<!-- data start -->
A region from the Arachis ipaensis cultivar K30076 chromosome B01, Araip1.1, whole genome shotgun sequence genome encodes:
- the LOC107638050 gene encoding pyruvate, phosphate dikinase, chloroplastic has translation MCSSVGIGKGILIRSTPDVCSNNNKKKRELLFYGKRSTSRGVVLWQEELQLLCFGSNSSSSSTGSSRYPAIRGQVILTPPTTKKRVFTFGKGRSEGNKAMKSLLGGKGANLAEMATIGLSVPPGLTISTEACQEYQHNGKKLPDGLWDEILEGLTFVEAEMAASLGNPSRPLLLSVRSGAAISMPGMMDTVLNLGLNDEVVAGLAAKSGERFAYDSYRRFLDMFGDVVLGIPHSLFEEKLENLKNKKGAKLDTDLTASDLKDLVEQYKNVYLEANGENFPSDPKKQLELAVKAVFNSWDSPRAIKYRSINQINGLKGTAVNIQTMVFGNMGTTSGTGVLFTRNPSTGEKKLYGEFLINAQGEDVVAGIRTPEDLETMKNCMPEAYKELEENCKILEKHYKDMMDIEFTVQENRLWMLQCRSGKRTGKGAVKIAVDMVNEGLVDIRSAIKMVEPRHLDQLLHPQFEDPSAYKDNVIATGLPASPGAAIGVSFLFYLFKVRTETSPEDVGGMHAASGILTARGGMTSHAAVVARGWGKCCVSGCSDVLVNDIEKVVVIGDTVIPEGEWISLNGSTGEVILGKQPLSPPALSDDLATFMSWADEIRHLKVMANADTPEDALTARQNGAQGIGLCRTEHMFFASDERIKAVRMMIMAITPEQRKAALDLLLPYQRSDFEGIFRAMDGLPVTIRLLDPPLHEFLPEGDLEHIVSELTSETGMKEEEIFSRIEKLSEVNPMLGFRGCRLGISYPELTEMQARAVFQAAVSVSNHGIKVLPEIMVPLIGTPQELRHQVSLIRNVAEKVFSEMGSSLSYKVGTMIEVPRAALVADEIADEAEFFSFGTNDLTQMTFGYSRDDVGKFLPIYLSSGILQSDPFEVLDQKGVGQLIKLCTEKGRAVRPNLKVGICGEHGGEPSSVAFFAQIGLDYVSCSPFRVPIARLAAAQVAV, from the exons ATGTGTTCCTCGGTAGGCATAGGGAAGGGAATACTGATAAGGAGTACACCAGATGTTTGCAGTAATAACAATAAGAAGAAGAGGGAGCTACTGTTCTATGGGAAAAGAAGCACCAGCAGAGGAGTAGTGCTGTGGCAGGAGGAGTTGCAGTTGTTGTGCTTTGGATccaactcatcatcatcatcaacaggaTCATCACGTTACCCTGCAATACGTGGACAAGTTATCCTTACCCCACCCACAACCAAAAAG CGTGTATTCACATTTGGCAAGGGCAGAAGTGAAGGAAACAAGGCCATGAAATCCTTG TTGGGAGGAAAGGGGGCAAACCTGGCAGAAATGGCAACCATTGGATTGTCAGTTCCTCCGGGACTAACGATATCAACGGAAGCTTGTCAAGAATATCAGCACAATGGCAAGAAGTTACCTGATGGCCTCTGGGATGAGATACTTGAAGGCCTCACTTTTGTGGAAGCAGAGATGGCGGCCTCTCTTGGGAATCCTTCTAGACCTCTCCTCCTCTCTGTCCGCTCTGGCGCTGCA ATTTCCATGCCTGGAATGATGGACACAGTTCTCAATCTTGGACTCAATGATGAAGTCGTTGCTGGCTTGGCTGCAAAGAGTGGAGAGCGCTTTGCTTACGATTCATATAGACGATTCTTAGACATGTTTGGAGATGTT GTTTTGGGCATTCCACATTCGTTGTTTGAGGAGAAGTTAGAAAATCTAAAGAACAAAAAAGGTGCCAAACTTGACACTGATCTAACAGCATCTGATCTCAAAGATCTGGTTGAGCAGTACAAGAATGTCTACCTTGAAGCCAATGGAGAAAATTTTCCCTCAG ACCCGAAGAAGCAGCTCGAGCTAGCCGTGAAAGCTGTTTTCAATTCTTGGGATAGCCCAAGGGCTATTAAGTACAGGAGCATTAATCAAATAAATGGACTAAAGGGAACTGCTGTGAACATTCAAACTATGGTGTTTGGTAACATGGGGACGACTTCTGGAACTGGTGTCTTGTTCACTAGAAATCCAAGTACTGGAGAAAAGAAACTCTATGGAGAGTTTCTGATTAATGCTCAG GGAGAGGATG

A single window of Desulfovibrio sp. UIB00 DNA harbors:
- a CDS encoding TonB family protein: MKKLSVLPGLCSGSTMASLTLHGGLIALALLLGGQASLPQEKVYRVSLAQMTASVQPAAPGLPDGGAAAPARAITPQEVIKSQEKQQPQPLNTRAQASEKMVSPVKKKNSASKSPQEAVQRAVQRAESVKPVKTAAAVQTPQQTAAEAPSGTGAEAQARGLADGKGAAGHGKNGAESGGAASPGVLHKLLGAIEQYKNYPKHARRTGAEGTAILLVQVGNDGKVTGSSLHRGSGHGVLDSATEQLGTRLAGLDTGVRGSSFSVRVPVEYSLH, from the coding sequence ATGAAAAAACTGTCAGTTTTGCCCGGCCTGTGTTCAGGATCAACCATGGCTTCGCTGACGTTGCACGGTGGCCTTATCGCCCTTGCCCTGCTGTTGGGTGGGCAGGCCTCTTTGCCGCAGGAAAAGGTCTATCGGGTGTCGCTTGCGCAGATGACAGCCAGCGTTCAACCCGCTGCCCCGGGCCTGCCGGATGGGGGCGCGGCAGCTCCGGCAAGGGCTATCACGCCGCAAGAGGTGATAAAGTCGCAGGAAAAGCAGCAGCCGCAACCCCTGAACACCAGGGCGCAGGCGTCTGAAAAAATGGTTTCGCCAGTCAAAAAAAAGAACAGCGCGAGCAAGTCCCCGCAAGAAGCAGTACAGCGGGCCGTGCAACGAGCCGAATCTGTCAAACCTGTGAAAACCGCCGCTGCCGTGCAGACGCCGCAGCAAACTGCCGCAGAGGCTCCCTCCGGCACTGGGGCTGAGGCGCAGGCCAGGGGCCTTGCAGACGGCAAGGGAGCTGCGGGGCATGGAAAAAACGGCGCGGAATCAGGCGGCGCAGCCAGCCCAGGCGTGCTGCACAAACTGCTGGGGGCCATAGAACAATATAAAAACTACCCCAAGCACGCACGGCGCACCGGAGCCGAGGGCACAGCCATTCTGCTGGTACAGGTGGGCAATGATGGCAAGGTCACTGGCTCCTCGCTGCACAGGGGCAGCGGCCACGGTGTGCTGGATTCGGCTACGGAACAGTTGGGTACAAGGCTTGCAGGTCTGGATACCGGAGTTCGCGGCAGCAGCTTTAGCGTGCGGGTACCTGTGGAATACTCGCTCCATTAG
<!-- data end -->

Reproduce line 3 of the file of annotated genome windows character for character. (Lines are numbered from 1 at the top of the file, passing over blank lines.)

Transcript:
A single window of Desulfovibrio sp. UIB00 DNA harbors: